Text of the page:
The Emoji Movie Review: At the gates of hell

171,476. This is the number of words that are currently in the Oxford English Dictionary. Yet, none of these words accurately describe how much I loathe Tony Leondis’s "The Emoji Movie." It is so awful that I’m completely enraptured by it.

“My name is Gene. I’m the meh emoji.”

The gates of Hell open and were greeted by the narration of our main character, Gene (T.J. Miller). Gene lives in Textopolis, a city of emojis. He is the son of Mary Meh (Jennifer Coolidge) and Mel Meh (Steven Wright. Yes, that Steven Wright), who are both portraying the “Meh” emoji. The opening scene is a plethora of nonsense and jokes that are not quite jokes.

Gene states that the main job of an emoji is to be that emoji and its emotions, all of the time. But Gene can feel other emotions than meh. We see the crying emoji crying while he wins the lottery. Was that supposed to be a joke of some sort? Half of the time, I can’t tell if the characters are supposed to be joking, and when a joke is made it lacks the drive and humor to really capture any sort of laugh out of me.

Not long after, we’re greeted to our subplot: Alex (Jake T. Austin) is trying to figure out what to send to capture the attention of his crush Addie (Tati Gabrielle). Here’s where the film’s plot, or lack thereof, syncs up with Textopolis’s world. The emojis live inside of Alex’s phone, which causes the phone to become cantankerous at points in the movie. The emojis lineup to perform their job as emojis as Alex struggles to pick the emoji that he wishes to send to his crush. Ultimately, he decides on Gene. Here’s where Gene’s problem comes into play: due to his ability to feel other emotions, he is considered a malfunction. The movie’s words, not mine.

Without much insult or exaggeration, after this scene, this movie goes to shit. The following scene cuts to Gene and his parents having a discussion in the bathroom about how he wasn’t ready for the text box…..and then the Poop emoji (voiced by Sir Patrick Stewart. I wish I was making this up.) makes a joke about #2. Oh, how the mighty have fallen. When Gene is taken in by Smiler (Maya Rudolph), the movie continually hints at killing him, actually showing Smiler’s floss as a noose around his neck for an uncomfortably long time without stopping--there’s no other way to interpret that.

The rest of the movie is a giant advertisement dressed under the guise of being a film. We meet Jailbreak (Anna Faris), a woman who is called in along with Gene’s best friend Hi-5 (James Gordon) to help hack into Gene and turn him permanently “meh”. We go through the "Candy Crush Saga"--with the literal "Candy Crush Saga" voice. Then, we traverse through "Just Dance," where we get some mild romantic tension between Jailbreak and Gene that I can’t be bothered to write about because it’s so pointless. I literally do not understand the point of an emoji having a love interest. Not only is this plot ridiculously contrived, it’s nonsensical.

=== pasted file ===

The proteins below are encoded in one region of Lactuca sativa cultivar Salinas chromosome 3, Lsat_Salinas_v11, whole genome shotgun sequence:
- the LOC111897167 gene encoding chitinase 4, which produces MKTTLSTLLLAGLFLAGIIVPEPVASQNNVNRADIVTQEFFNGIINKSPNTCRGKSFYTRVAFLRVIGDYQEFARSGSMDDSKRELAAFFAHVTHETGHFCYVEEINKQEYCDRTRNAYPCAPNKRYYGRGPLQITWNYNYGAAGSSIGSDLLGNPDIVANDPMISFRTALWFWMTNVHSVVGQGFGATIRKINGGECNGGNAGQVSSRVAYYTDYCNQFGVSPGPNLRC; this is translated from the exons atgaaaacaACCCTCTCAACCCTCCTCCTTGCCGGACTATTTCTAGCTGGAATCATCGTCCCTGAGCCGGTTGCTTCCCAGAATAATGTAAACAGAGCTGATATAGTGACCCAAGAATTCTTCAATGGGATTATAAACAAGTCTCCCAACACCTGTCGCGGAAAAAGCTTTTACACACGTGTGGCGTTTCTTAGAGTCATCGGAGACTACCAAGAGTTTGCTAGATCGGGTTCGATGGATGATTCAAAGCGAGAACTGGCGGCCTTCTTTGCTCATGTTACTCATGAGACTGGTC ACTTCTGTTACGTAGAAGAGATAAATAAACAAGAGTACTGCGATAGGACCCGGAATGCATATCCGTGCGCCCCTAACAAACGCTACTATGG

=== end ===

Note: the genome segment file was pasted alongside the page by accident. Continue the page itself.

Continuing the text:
Meanwhile, Alex’s phone is glitching due to the emoji nonsense and he decides to go to the Apple store to have everything on the phone deleted. We get moments that are supposed to be funny, like when Alex is around Addie when the Candy Crush app glitches and the app says something to the effect of “tasty, delicious…”. Humor. Where is it? Also, did I mention that Jailbreak is a female hacker? Well, did I? The movie certainly won’t let you forget that, as she makes a comment about “men taking credit for everything”. T.J. Miller states that this film promotes a progressive message, and that’s cool. However, is a movie about emojis really a place to push unwarranted political messages? Political messages can be an empowering thing in a context where it’s warranted, but in this movie, this comes off as strange and offputting--the opposite of what it was intended to do.

After messing up in "Just Dance," Hi-5 ends up in the trash. When we go into the trash, we get a pretty disturbing scene where the trolls tell him that he’s gonna die and they laugh about it. Again…..why does this scene exist?

When Jailbreak, Gene, and Hi-5 get finally get into Dropbox (because they can’t have anything without ads), they can’t figure out Alex’s password. When it’s discovered that Addie is his password, they find an email that Alex discarded that’s all lyrics from Rihanna’s “Diamonds”. Yep. This is an actual movie. I cannot stress to you how dated this will look in two years when all of these references are null and void. Hell, they’re null and void right now.

Did I mention that the first time I saw this, I saw a family of four walk out of the theatre before this ended?

Oh, and there’s a Marvel type end scene after the initial end credits. No. We do not need an Emoji Movie Cinematic Universe.

Do you want to know the best part?

The movie had a budget of 50 million dollars. It has grossed over 185 million dollars worldwide, making almost quadruple its budget. Where did 50 million dollars go? This movie is strangely nihilistic for a kids’ film. It sends a message that if you do not have a purpose, you should die. Aside from that, there’s absolutely no happiness to be found. It’s not even funny in the “this movie is so bad, you have to see it and laugh” kind of funny.

This movie was a disaster on wheels. The first time that I saw this, I was in complete disbelief that a modern movie with a budget in the millions of dollars with a major studio backing it could be this... bad. I’m not exaggerating, nor am I being dramatic. This is a movie that has to be seen to be believed, but at the same token, I don’t want anyone seeing this.